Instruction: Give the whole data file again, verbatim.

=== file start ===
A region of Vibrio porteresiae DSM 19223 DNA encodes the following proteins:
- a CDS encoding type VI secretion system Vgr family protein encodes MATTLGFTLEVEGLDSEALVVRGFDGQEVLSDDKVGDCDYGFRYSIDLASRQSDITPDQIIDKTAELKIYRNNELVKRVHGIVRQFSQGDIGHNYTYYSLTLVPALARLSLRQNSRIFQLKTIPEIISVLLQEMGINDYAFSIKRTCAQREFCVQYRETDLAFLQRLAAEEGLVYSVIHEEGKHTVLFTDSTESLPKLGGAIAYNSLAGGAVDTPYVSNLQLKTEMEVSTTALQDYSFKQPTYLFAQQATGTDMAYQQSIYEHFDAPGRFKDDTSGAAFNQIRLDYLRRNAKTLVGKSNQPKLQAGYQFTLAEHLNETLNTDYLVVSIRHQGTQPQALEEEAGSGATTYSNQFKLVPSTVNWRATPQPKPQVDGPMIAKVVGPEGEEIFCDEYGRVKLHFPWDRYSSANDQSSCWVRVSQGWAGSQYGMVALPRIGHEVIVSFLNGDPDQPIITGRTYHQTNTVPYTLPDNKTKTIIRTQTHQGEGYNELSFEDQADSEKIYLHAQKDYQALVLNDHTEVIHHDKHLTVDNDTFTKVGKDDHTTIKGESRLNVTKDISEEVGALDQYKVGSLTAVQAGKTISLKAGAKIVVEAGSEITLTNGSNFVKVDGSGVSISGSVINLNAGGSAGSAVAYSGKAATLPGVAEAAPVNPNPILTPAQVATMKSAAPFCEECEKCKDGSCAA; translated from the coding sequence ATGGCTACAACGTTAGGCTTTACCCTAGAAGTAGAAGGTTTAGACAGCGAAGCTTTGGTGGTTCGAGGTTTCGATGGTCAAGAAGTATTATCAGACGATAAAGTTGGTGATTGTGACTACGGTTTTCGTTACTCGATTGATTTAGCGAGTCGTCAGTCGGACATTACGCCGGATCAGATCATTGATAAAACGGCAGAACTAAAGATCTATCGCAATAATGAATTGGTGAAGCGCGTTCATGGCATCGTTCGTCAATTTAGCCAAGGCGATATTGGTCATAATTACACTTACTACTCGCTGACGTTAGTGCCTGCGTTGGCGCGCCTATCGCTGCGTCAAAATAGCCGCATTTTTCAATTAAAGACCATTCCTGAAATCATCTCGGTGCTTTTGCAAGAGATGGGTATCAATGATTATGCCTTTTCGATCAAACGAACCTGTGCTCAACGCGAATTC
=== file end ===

A region of Vibrio porteresiae DSM 19223 DNA encodes the following proteins:
- a CDS encoding type VI secretion system Vgr family protein encodes MATTLGFTLEVEGLDSEALVVRGFDGQEVLSDDKVGDCDYGFRYSIDLASRQSDITPDQIIDKTAELKIYRNNELVKRVHGIVRQFSQGDIGHNYTYYSLTLVPALARLSLRQNSRIFQLKTIPEIISVLLQEMGINDYAFSIKRTCAQREFCVQYRETDLAFLQRLAAEEGLVYSVIHEEGKHTVLFTDSTESLPKLGGAIAYNSLAGGAVDTPYVSNLQLKTEMEVSTTALQDYSFKQPTYLFAQQATGTDMAYQQSIYEHFDAPGRFKDDTSGAAFNQIRLDYLRRNAKTLVGKSNQPKLQAGYQFTLAEHLNETLNTDYLVVSIRHQGTQPQALEEEAGSGATTYSNQFKLVPSTVNWRATPQPKPQVDGPMIAKVVGPEGEEIFCDEYGRVKLHFPWDRYSSANDQSSCWVRVSQGWAGSQYGMVALPRIGHEVIVSFLNGDPDQPIITGRTYHQTNTVPYTLPDNKTKTIIRTQTHQGEGYNELSFEDQADSEKIYLHAQKDYQALVLNDHTEVIHHDKHLTVDNDTFTKVGKDDHTTIKGESRLNVTKDISEEVGALDQYKVGSLTAVQAGKTISLKAGAKIVVEAGSEITLTNGSNFVKVDGSGVSISGSVINLNAGGSAGSAVAYSGKAATLPGVAEAAPVNPNPILTPAQVATMKSAAPFCEECEKCKDGSCAA; translated from the coding sequence ATGGCTACAACGTTAGGCTTTACCCTAGAAGTAGAAGGTTTAGACAGCGAAGCTTTGGTGGTTCGAGGTTTCGATGGTCAAGAAGTATTATCAGACGATAAAGTTGGTGATTGTGACTACGGTTTTCGTTACTCGATTGATTTAGCGAGTCGTCAGTCGGACATTACGCCGGATCAGATCATTGATAAAACGGCAGAACTAAAGATCTATCGCAATAATGAATTGGTGAAGCGCGTTCATGGCATCGTTCGTCAATTTAGCCAAGGCGATATTGGTCATAATTACACTTACTACTCGCTGACGTTAGTGCCTGCGTTGGCGCGCCTATCGCTGCGTCAAAATAGCCGCATTTTTCAATTAAAGACCATTCCTGAAATCATCTCGGTGCTTTTGCAAGAGATGGGTATCAATGATTATGCCTTTTCGATCAAACGAACCTGTGCTCAACGCGAATTC